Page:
Another first! I wrote a sermon! Crap, be gentle with me on that one, k?
We're gonna get Eddie out of this coma thing and move on with our story.
Some of you might want a tissue or two for this one (but I promise a couple of laughs, too)
THE PREACHER’S KID: HIGH SCHOOL
by Geoff Chassen
Chapter 8 – Unconditional
You know, people told me not to bother coming in and preaching today, I had enough on my plate. The irony of that is that the sermon I had planned to share with you today has been in the works for several weeks—and it needs to be delivered today more than anything else I can do right now.
You see, when I’m hurt, angry, and especially hurt AND angry—there’s only one way for me to fight back—and that’s with words. Today, I have three stories to share with you—stories of three amazing and courageous young men. All three of these stories are true—sadly true. You know two of these boys. And yes, they are both aware that—in their own words—I’m going to embarrass the heck out of them.
It seems that in the last week, I’ve had this same conversation with several people very close to our family and me. The conversation was about unconditional love. It’s a concept we’ve all heard of and are familiar with. It’s a concept that easy to explain to others, but I can also tell you from personal experience, it’s a very difficult concept to apply.
So let’s imagine you have a beautiful young daughter. As she begins growing, you notice something different about her. Could it be possible that she’s left-handed? How can that be? Everyone else in the family is nor... I mean, right-handed. You find there’s a special place that will convert a left-handed child to a right-handed child. Would you send your child to such a place?
Here’s another scenario. You have a beautiful toddler boy. He’s running all over the place, getting into to all sorts of things he shouldn’t. But wait—are those green eyes? How is that possible? Everyone in your family has brown eyes. This just isn’t right. You know there isn’t any kind of special place where you can send your child that will change the color of his eyes. What do you do? Pray away the green?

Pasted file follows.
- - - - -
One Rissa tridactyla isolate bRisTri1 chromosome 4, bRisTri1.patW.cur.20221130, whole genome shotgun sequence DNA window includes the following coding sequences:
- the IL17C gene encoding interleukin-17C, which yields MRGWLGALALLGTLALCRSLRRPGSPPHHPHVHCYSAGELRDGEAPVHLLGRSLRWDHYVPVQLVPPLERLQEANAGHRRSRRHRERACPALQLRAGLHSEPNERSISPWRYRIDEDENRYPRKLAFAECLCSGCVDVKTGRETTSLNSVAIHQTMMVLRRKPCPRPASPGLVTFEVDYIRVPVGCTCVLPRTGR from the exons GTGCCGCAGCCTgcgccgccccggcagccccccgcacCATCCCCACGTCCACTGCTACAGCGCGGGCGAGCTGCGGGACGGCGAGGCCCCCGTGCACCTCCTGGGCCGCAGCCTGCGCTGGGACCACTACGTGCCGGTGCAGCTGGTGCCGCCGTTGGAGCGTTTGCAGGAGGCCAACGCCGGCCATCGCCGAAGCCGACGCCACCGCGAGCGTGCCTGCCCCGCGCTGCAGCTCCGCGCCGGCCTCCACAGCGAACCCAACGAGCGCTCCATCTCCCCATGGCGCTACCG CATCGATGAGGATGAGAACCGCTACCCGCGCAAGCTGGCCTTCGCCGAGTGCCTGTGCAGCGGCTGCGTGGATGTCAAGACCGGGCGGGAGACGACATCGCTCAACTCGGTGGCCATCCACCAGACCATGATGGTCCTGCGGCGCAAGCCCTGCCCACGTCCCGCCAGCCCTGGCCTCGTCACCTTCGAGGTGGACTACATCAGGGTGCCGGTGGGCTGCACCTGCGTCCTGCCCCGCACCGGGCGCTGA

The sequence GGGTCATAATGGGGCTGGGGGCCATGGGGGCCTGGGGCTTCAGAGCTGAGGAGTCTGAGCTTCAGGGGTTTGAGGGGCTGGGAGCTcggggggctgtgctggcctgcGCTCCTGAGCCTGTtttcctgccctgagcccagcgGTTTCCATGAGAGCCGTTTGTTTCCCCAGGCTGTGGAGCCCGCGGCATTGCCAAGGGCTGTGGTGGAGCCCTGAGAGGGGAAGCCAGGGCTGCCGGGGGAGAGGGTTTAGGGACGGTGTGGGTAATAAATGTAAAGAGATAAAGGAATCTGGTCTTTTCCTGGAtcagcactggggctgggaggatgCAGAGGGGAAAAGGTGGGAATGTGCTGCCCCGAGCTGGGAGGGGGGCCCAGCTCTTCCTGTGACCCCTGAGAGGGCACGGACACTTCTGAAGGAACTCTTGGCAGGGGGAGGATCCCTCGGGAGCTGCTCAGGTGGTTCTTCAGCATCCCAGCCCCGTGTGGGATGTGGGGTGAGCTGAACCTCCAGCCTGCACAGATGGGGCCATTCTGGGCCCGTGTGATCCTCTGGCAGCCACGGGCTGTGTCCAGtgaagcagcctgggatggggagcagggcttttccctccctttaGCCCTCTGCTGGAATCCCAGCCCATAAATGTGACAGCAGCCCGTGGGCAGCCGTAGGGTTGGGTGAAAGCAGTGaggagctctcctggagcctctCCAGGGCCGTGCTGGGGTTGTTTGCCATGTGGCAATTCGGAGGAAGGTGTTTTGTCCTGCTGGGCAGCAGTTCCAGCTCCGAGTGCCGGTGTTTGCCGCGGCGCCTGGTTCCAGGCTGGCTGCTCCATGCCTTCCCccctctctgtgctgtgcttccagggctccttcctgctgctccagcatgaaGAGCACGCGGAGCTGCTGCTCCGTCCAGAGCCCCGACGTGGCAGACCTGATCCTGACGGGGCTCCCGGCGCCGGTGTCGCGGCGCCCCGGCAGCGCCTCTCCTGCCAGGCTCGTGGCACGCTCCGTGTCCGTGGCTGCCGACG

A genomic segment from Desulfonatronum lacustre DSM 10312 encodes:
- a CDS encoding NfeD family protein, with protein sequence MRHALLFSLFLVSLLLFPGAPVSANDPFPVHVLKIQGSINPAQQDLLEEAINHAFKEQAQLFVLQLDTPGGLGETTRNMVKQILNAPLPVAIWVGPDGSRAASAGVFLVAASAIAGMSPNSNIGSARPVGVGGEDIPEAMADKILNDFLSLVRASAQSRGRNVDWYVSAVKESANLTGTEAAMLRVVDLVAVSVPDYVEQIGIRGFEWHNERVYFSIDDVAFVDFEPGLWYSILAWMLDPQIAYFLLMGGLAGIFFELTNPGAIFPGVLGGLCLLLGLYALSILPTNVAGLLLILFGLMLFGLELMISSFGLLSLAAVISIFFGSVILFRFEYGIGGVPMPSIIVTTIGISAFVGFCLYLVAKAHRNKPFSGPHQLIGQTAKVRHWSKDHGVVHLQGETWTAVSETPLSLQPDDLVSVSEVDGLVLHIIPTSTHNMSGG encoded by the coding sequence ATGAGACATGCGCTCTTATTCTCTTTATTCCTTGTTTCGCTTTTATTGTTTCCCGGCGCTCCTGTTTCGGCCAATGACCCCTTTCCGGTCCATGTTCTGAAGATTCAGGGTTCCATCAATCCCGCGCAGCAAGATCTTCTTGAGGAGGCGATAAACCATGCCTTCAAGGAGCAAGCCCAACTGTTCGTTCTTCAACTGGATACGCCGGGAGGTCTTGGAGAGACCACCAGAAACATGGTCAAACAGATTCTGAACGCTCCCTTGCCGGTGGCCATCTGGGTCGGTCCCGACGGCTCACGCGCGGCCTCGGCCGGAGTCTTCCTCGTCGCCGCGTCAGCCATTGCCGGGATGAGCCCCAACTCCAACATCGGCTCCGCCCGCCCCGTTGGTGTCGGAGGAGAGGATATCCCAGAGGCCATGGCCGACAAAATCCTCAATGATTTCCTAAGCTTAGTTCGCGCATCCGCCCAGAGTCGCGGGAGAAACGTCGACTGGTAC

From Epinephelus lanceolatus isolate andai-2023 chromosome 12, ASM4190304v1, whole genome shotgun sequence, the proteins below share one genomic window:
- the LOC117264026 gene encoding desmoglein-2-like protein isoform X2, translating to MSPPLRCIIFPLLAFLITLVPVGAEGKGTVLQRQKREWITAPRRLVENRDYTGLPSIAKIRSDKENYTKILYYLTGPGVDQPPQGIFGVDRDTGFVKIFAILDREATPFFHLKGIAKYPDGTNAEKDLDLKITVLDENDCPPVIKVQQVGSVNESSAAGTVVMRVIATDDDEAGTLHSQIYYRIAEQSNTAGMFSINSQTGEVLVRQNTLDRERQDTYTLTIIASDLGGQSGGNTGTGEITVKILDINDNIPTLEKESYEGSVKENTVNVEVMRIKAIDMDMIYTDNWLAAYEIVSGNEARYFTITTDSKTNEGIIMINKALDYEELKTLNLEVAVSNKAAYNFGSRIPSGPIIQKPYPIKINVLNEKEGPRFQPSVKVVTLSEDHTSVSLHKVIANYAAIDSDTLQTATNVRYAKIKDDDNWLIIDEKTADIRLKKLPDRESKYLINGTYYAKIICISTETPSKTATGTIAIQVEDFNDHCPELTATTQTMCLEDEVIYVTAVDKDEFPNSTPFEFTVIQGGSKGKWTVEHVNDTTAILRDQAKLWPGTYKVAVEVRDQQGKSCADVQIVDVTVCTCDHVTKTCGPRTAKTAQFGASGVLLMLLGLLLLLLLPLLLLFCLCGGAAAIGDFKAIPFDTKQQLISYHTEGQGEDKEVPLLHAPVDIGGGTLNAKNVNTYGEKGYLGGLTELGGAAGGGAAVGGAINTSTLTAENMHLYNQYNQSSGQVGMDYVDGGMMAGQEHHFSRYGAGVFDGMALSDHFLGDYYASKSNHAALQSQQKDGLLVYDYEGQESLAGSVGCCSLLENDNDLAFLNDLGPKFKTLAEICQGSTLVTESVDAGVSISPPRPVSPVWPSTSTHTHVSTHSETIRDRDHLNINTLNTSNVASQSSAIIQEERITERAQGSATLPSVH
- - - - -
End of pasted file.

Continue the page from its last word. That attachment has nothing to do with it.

Let’s say you have a beautiful teenage son. He’s athletic—making his mark in several team sports through the years. His grades are excellent and you, along with your spouse, are both proud parents. That is until you begin to realize that your son appears to be attracted to other boys. What? How can this be? There are no gay people in your family! What do you do? Send your child to a special place that will convert him into a straight lifestyle? No? Will you “pray away the gay?”
You see—in all three cases, Jesus has already told us what to do. Love. Pure and simple. Just love. Because, in all three cases, science has proven that these children were born with the exact traits that have made them seem different.
If that’s the case, then we must realize that God created each and every one of us—including those three children—just the way we are. God doesn’t make mistakes. We are ALL perfect in the eyes of God. And all those things we tend to judge ourselves for—things like skin tone, height, weight, hair color, and yes—sexuality—those are the things that make us perfect in God’s eye. And Jesus tells us to love each other—in spite of those made-up flaws—love each other as we love ourselves. And then, as a perfect punctuation mark, Jesus tells us that THAT is the greatest commandment of them all.
So how does all this relate to what I’m here to tell you? I guess the best place to begin is several months ago when Sue Jacobs—a dear friend of our family and a member of our church passed away after a brief illness. That was a particularly difficult time for my immediate family, our church family, and most difficult for the Jacobs family.
It would break my heart whenever I would see Matthew sneak into my son’s room looking for comfort from the only person he felt he could talk to. My son was pretty amazing as he helped his friend through a dark and sometimes hopeless time in his life. But I can tell you that as difficult the times were for our families, Mags and I were so proud of the bond that our sons developed as they learned to deal with something no teenager should ever have to deal with.